Legendary painter dies aged 86 in Shenzhen

Writer: Lin Lin  |  Editor: Vincent Lin  |  From: Shenzhen Daily  |  Updated: 2021-12-14

Wang Ziwu, a legendary Chinese painter, died at the age of 86 in Shenzhen on Wednesday, Shenzhen Special Zone Daily reported.

Wang, known for his ink brush figure paintings, was a representative of the Chang’an school of Chinese painting. He came to Shenzhen in 1985 and had become one of the most important figures in the city’s art circle.

Born in Shaanxi Province in Northwest China, Wang had developed a keen interest in traditional Chinese culture when he was a little boy. As he grew up, Wang studied landscape painting at the Xi’an Academy of Fine Arts. To polish his craft, Wang spent days and nights observing and imitating works by other artists and traveled a lot to sublime mountains across China to observe and learn from nature.

Later, Wang developed a special interest in figure painting. With a strong interest in human beings, Wang was also a keen observer of different people. His careful observation enabled him to create the temperament of the people he painted with precise brush strokes.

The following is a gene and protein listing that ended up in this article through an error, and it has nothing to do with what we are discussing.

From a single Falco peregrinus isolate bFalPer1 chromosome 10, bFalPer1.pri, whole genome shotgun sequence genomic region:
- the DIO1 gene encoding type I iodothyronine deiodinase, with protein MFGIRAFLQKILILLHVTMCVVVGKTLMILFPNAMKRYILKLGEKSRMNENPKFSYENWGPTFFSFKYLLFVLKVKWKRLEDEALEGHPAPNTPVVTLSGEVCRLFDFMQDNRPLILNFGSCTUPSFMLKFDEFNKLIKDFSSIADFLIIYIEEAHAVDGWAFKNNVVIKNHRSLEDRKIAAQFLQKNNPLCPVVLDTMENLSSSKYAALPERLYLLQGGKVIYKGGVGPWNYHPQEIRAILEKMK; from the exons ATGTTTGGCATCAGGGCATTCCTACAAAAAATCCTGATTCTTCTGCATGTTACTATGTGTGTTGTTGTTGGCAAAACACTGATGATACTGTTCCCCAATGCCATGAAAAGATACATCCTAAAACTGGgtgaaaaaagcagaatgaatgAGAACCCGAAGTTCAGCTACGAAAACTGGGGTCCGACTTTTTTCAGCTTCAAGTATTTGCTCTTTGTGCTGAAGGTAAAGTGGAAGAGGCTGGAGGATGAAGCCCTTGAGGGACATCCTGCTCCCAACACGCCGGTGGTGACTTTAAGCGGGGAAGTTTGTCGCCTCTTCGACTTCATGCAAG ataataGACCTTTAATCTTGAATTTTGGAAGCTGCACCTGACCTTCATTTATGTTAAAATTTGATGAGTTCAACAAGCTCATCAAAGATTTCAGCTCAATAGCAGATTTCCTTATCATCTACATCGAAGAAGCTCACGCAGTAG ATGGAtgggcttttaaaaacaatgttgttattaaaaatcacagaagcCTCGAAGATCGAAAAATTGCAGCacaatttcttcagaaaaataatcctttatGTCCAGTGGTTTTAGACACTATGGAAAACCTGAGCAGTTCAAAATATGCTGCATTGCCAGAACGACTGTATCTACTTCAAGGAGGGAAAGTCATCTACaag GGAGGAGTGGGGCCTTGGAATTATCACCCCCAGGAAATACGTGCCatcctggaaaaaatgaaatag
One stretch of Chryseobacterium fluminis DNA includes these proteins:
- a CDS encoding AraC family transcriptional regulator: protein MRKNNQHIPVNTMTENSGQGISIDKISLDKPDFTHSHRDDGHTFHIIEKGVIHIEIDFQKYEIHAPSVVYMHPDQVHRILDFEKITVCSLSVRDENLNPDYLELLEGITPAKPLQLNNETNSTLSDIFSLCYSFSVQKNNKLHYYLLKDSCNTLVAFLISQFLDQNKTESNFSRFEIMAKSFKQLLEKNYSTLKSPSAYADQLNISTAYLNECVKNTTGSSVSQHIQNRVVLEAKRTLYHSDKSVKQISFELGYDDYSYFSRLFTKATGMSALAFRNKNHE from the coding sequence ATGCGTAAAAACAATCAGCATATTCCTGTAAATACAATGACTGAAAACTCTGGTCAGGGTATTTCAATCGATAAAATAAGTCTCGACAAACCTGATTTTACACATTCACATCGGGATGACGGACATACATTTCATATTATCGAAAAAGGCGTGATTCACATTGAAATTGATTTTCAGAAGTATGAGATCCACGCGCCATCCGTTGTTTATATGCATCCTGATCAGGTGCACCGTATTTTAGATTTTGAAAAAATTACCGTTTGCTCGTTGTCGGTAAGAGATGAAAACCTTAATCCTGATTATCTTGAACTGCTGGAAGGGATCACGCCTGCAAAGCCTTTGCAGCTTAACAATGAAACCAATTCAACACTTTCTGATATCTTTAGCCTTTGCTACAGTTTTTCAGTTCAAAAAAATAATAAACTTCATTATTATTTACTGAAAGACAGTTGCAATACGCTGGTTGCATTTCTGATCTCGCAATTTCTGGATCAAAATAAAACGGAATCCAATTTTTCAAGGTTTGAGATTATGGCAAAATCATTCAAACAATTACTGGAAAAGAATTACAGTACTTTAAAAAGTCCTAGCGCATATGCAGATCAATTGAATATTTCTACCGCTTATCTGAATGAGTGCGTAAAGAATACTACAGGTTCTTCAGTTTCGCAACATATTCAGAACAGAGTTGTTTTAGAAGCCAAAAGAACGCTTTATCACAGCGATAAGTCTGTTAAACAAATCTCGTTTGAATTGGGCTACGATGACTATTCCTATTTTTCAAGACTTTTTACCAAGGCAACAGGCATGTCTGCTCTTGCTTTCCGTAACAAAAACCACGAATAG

Wang’s figure paintings were also highly acknowledged by other master painters in China. Huang Yongyu was so impressed with Wang’s portrait of novelist Cao Xueqin that all he could say to comment on the portrait was a single word — “striking.” Jiang Zhaohe, one of the most important artists of figure paintings in China, said that Wang’s works were better than his.

In 1987, Wang took the position of the chairman of the city’s artists’ association. From 1988 to 2004, Wang served as the vice chairman of the city’s literature and art association. Most of his works were completed in the city.

Wang’s works have been displayed at multiple international and domestic art exhibitions, published in different professional publications, and are collected by multiple museums. However, the artist never held a solo exhibition as he cared little about getting publicity.

“Wang was like someone from another world,” said Liu Xilin, a Chinese art critic. “He showed little concern to fame when everybody was busy getting famous. That’s just him, a painter who spoke with his creations.”

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